Nonprofits May Want to Try a New Budgeting Approach

Some nonprofits have discovered that budgeting, like many other things, sometimes is more effective when you try a new approach.  For example, you may want to look at adopting a rolling budget — or by reforecasting an existing budget.

Roll With It

Historically, most nonprofits have relied on static budgets developed in advance of each fiscal year and are based on estimated activity. But static budgets generally are less valuable in turbulent times.

Rolling budgets are more flexible. Rather than leaving a budget in place for the year, organizations with rolling budgets set periodic dates to readjust the numbers. For example, you might budget four quarters ahead. At the end of each quarter, you would update the budgets for the next three quarters and add a new fourth quarter.

The rolling approach anticipates changes and encourages your organization’s leaders to take a forward-looking perspective. It works well for nonprofits dealing with shifting ground and evolving strategies. Plus, it provides more helpful information for decision-making than a backward-looking static budget.

A More Dramatic Fix

Some nonprofits may require an even more dramatic budget fix. Reforecasting the entire budget could boost your nonprofit’s odds of survival in tough times. It generally makes sense if you’ve undergone a major change that has implications for overall operations, such as securing or losing a large grant. Reforecasting also typically makes sense if it becomes apparent your existing budget is materially inaccurate.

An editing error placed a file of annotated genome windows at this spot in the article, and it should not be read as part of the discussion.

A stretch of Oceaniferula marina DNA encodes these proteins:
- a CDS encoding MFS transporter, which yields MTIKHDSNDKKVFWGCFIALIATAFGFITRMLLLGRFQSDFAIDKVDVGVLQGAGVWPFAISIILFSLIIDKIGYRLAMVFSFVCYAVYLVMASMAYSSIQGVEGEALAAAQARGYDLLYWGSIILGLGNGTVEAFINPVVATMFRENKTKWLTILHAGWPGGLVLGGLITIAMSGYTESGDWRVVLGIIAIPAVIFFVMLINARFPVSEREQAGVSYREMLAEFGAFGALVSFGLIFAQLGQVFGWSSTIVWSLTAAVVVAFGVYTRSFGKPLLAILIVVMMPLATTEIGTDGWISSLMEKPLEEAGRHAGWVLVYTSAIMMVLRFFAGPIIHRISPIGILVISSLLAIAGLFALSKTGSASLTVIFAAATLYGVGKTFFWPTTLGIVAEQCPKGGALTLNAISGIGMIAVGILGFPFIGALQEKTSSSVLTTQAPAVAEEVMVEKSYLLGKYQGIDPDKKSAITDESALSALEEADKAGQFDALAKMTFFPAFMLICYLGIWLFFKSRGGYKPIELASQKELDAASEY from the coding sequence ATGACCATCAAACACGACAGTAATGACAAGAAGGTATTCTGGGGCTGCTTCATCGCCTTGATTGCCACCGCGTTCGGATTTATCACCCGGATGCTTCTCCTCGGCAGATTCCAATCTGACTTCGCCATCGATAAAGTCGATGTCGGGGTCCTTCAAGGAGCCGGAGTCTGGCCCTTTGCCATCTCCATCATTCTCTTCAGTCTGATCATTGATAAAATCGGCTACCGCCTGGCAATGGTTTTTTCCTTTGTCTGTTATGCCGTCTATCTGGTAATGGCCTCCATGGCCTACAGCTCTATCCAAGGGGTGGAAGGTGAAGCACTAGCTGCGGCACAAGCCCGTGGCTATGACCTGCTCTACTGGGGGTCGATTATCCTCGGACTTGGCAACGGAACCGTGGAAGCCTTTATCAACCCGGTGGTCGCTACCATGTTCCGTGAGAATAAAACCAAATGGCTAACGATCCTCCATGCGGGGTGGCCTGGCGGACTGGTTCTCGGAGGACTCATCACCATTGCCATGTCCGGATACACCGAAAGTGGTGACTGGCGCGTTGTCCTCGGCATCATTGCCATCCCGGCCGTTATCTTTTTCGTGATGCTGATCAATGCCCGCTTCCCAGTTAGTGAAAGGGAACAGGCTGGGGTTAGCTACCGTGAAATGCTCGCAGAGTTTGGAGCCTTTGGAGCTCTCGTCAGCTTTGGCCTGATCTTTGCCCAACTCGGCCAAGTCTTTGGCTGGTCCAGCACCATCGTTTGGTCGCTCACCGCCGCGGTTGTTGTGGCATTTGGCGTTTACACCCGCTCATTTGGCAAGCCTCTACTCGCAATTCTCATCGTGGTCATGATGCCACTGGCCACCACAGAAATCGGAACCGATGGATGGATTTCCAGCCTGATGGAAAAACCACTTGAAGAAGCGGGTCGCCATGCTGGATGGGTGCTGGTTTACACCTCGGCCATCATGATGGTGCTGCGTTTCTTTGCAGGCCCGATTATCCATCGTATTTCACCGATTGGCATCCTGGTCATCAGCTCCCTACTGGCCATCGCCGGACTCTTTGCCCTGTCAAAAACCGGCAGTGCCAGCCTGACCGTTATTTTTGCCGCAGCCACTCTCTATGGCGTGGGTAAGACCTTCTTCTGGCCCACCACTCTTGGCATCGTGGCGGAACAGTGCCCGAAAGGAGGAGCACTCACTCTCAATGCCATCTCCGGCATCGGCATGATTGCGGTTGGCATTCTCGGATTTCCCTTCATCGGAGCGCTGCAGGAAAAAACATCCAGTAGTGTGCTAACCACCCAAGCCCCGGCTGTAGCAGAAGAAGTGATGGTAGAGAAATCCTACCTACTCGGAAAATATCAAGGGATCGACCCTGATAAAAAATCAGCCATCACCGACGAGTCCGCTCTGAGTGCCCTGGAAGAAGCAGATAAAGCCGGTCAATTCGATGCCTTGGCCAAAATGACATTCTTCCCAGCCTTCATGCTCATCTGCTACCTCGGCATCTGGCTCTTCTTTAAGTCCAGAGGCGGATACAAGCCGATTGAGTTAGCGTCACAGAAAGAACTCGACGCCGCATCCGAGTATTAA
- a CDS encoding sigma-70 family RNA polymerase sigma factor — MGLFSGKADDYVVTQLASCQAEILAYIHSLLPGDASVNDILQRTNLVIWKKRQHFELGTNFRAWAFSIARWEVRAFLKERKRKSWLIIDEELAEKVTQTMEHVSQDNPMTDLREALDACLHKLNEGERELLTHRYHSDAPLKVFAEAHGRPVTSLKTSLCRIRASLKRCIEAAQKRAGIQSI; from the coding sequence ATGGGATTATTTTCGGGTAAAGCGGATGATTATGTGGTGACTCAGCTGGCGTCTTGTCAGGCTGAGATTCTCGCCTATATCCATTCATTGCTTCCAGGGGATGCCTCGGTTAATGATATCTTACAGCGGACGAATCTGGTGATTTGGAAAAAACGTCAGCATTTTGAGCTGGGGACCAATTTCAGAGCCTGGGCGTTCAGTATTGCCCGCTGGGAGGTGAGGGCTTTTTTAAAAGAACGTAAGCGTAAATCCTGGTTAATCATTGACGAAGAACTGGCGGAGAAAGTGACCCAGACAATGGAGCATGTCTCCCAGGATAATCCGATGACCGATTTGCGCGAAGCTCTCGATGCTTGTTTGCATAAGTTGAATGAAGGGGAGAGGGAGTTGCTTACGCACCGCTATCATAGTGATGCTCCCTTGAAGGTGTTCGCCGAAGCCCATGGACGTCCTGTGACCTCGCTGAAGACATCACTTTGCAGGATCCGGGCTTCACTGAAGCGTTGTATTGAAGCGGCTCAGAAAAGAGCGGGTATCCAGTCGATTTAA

This process begins by determining variable costs and revenues (for example, supplies and program revenue) and the effect that a trigger event might have on them. In the case of an event as far-reaching as the pandemic, you also might find that fixed expenses like payroll or rent are affected. You’ll need to reforecast any of these items that are likely to differ substantially from original estimates.

You may find it worthwhile to apply budget modeling, considering different scenarios. For instance, what would happen if a major revenue source was cut by half? Or if it disappeared altogether? Would you seek a loan, cancel a capital project, or trim staff? The final reforecasted budget is a fully revised document, not simply a handful of line item adjustments.

Stay on Top of It

Now might not be your nonprofit’s budget season, but you still need to keep a close eye on your budget. As pandemic-related events and other catastrophic changes affect your organization’s funding and expenditures, review and adjust your budget. We can help you review your current budget and suggest appropriate adjustments.  Contact us with questions.

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DISCLAIMER: This blog is provided for informational purposes only and is not a substitute for obtaining accounting, tax, or financial advice from a professional accountant. Presentation of the information in this article does not create nor constitute an accountant-client relationship. While we use reasonable efforts to furnish accurate and up-to-date information, the evolving landscape surrounding these topics is supported by regulations or guidance that are subject to change.

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